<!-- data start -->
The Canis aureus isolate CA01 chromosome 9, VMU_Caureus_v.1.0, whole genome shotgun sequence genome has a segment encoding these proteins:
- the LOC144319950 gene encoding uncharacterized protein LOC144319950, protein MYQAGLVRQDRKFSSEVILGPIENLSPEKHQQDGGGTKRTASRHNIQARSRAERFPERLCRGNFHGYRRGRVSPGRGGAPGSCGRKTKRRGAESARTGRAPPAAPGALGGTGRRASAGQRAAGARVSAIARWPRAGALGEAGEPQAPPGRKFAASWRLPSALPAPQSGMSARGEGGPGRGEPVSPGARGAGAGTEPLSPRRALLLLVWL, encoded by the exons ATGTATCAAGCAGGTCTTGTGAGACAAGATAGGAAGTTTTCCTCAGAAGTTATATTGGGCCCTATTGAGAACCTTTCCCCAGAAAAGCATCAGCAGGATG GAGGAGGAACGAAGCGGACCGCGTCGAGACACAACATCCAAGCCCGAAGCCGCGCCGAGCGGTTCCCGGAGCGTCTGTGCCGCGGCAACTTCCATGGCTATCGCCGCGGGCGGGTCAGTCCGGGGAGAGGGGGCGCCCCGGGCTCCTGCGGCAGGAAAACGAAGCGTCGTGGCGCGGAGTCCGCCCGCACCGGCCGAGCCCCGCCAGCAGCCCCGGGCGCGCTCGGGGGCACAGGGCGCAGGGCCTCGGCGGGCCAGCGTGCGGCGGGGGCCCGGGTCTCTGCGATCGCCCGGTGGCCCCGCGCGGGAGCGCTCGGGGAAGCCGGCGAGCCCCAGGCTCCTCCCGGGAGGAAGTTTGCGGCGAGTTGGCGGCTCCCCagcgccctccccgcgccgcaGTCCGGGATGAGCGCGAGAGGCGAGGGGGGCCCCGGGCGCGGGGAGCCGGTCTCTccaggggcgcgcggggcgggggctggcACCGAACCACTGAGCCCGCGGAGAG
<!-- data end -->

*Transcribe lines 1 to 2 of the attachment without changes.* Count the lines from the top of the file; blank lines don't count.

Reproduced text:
The Canis aureus isolate CA01 chromosome 9, VMU_Caureus_v.1.0, whole genome shotgun sequence genome has a segment encoding these proteins:
- the LOC144319950 gene encoding uncharacterized protein LOC144319950, protein MYQAGLVRQDRKFSSEVILGPIENLSPEKHQQDGGGTKRTASRHNIQARSRAERFPERLCRGNFHGYRRGRVSPGRGGAPGSCGRKTKRRGAESARTGRAPPAAPGALGGTGRRASAGQRAAGARVSAIARWPRAGALGEAGEPQAPPGRKFAASWRLPSALPAPQSGMSARGEGGPGRGEPVSPGARGAGAGTEPLSPRRALLLLVWL, encoded by the exons ATGTATCAAGCAGGTCTTGTGAGACAAGATAGGAAGTTTTCCTCAGAAGTTATATTGGGCCCTATTGAGAACCTTTCCCCAGAAAAGCATCAGCAGGATG GAGGAGGAACGAAGCGGACCGCGTCGAGACACAACATCCAAGCCCGAAGCCGCGCCGAGCGGTTCCCGGAGCGTCTGTGCCGCGGCAACTTCCATGGCTATCGCCGCGGGCGGGTCAGTCCGGGGAGAGGGGGCGCCCCGGGCTCCTGCGGCAGGAAAACGAAGCGTCGTGGCGCGGAGTCCGCCCGCACCGGCCGAGCCCCGCCAGCAGCCCCGGGCGCGCTCGGGGGCACAGGGCGCAGGGCCTCGGCGGGCCAGCGTGCGGCGGGGGCCCGGGTCTCTGCGATCGCCCGGTGGCCCCGCGCGGGAGCGCTCGGGGAAGCCGGCGAGCCCCAGGCTCCTCCCGGGAGGAAGTTTGCGGCGAGTTGGCGGCTCCCCagcgccctccccgcgccgcaGTCCGGGATGAGCGCGAGAGGCGAGGGGGGCCCCGGGCGCGGGGAGCCGGTCTCTccaggggcgcgcggggcgggggctggcACCGAACCACTGAGCCCGCGGAGAG